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Old 10-28-2013, 04:36 AM   #46
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I think this one is Wan's best (I'd have to re-watch the original SAW to be sure, but I'm pretty sure). Far better than Insidious. Vera Farmiga is highly underrated and is the best part of this movie.
Agreed with all these points.
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Well as the video explains, I do not think it is a great film, nor do I think.
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Old 10-28-2013, 10:20 AM   #47
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i went to see this with a friend in the theatre a couple of weeks ago and... i wasn't scared or creeped out a single time, admittedly there was 1 'boo' moment that got me but that was it

it's not that it's badly made or it's intentions are wrong, but it somehow felt... predictable and manifactured in a factory, it felt like a lighter version of Insidious (first half)
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Old 10-28-2013, 03:03 PM   #48
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Checked this out for the second time tonight and my opinion on it remains the same. It's just OK. Nothing about it really elevates it above its safe and derivative story line. A bunch of predictable jump scares, forgettable characters and a ho hum story. Insidious just felt way much more fresh and fun to me.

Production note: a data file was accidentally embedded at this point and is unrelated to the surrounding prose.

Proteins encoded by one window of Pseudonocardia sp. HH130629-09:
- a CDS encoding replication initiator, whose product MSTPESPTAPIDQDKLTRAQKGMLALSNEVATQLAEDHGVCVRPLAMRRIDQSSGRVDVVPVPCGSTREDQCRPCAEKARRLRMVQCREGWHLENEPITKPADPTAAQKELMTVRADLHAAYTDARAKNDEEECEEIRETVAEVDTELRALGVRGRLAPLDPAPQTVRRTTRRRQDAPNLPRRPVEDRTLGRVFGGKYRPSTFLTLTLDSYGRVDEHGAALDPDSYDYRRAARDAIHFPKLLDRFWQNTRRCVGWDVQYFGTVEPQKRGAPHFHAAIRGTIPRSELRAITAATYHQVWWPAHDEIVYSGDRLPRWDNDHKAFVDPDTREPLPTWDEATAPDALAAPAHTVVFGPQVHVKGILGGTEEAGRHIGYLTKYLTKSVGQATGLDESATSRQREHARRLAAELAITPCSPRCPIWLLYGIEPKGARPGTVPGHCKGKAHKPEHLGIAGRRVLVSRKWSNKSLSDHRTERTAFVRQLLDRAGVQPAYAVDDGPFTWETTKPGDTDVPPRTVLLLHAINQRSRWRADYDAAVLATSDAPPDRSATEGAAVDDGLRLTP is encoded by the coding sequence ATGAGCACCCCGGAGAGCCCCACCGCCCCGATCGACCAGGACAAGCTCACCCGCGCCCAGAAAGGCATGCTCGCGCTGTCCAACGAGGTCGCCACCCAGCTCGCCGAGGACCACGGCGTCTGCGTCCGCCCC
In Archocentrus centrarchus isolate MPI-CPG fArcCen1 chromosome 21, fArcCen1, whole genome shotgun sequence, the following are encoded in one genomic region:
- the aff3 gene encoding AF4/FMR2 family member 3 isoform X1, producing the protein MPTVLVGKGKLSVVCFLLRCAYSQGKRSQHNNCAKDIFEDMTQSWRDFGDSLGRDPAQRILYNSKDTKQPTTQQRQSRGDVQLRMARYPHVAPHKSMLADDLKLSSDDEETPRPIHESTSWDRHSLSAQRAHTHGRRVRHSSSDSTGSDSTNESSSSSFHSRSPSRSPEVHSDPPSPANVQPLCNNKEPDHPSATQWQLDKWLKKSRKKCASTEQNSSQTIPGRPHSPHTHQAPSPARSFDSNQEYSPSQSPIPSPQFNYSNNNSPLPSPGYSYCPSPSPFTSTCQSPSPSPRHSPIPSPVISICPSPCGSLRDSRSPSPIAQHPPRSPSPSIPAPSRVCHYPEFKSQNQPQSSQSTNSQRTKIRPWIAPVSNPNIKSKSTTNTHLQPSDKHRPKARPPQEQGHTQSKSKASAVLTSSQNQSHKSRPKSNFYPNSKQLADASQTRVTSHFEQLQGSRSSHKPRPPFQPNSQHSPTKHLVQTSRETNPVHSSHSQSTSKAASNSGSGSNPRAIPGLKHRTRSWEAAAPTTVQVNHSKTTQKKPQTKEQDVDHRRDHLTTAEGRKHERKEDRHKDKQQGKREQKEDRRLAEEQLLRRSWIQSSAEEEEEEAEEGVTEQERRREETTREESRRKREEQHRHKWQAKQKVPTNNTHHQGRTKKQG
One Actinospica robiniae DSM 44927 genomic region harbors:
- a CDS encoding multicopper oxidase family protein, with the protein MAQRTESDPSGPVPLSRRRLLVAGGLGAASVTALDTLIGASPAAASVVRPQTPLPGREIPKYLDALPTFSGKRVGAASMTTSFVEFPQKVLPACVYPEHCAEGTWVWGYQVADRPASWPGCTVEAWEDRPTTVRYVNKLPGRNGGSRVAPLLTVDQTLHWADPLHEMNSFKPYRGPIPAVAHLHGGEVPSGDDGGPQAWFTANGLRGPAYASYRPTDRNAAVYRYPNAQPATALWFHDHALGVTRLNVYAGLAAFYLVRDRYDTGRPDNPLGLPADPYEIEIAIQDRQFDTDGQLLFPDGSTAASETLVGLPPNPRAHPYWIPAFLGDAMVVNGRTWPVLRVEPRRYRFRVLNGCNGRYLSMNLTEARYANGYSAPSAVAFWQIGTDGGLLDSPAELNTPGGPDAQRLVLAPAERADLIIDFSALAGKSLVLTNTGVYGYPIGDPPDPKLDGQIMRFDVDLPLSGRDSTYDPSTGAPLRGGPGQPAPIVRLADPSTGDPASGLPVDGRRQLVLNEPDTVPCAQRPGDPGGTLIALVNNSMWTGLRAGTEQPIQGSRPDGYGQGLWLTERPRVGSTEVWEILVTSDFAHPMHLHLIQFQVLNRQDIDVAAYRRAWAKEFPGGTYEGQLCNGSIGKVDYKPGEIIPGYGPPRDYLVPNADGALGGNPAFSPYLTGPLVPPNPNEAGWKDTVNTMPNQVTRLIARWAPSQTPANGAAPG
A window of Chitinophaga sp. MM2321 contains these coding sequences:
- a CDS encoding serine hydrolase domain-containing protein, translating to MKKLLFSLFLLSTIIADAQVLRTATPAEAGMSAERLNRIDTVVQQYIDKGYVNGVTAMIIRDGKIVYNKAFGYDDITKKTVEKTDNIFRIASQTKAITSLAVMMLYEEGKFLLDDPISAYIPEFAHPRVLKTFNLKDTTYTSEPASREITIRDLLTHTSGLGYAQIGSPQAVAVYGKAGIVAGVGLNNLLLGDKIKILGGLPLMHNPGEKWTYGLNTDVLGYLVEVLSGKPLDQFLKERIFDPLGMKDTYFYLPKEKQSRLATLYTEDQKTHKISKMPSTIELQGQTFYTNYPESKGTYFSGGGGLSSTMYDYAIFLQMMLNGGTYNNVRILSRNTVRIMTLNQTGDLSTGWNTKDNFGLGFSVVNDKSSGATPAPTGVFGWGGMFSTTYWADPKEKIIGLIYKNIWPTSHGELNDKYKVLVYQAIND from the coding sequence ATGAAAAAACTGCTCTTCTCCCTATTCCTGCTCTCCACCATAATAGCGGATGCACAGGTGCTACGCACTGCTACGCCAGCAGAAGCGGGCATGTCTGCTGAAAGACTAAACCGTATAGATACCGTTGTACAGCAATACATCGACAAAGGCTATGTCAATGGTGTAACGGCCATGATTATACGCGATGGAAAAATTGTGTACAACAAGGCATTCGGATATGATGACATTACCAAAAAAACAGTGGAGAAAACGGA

I think i'm starting to see a pattern with me and modern horror. The more the Main stream seems to like it, the less I seem to.
I watched this one again yesterday too. I agree with you across the board.

Wan really needs to figure out how to end a film. The Ghost Busters section of Insidious is ridiculous. But at least it was intentional. Those characters are clearly there for comic relief. Wan obviously realized that he went too far in that direction. So for The Conjuring we get a similar cop character--but in a much smaller dose. That should have represented growth.

But the ending of The Conjuring is even more preposterous. It's not remotely scary, just noisy and busy--more accurately NOISY AND BUSY. Having the husband and some other family members witness the climactic events could have generated a lot of pathos and sympathy for their situation. It would be fairly heart-breaking to witness a family member tormented in that manner. But I was too busy guffawing at the CGI bird swarm and the PCP-fueled haunted house to feel the real horror of their predicament.